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Compression Techniques in the New Format Image on the Web

 

 

At Google, we are constantly looking at ways to make web pages load faster. One way to do this is by making web images smaller. Images comprise up to 60%-65% of bytes on most web pages and page size is a major factor in total rendering time. Page size is especially important for mobile devices, where smaller images save both bandwidth and battery life.

WebP is a new image format developed by Google and supported in Chrome, Opera and Android that is optimized to enable faster and smaller images on the Web. WebP images are about 30% smaller in size compared to PNG and JPEG images at equivalent visual quality. In addition, the WebP image format has feature parity with other formats as well. It supports:

  • Lossy compression: The lossy compression is based on VP8 key frame encoding. VP8 is a video compression format created by On2 Technologies as a successor to the VP6 and VP7 formats.

  • Lossless compression: The lossless compression format is developed by the WebP team.

  • Transparency: 8-bit alpha channel is useful for graphical images. The Alpha channel can be used along with lossy RGB, a feature that's currently not available with any other format.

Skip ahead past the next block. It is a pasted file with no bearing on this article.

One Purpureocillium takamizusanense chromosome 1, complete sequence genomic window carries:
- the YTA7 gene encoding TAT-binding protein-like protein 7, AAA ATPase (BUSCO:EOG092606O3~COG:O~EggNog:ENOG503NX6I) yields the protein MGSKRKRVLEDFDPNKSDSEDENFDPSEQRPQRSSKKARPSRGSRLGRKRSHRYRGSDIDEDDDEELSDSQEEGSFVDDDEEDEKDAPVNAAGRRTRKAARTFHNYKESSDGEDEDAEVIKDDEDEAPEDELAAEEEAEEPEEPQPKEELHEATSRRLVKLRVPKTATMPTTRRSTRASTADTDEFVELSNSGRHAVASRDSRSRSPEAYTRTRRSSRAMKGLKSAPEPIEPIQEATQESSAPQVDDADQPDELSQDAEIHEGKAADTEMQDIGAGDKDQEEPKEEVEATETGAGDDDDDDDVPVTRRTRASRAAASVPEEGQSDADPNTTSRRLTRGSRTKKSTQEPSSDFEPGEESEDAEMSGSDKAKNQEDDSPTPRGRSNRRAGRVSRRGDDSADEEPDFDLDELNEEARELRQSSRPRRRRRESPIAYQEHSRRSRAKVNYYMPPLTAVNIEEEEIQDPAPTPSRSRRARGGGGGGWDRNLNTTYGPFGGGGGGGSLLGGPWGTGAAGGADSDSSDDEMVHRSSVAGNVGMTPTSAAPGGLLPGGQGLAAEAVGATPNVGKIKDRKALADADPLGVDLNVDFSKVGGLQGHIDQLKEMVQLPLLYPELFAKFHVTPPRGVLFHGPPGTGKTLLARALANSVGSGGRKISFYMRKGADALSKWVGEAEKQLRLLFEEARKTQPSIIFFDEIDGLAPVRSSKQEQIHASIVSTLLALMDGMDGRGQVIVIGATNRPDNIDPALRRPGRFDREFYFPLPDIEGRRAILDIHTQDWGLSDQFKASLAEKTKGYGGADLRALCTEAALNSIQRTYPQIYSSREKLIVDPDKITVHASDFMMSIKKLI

• Animation: It supports true-color animated images.

  • Metadata: It may have EXIF and XMP metadata (used by cameras, for example).

  • Color Profile: It may have an embedded ICC profile.

Due to better compression of images and support for all these features, WebP can be an excellent replacement for most image formats: PNG, JPEG or GIF. Even better, did you know that WebP enables new image optimization opportunities, such as support for lossy images with transparency? Yep! WebP is the Swiss Army knife of image formats.

So, how is this magic done? Let's roll up our sleeves and take a look under the hood.

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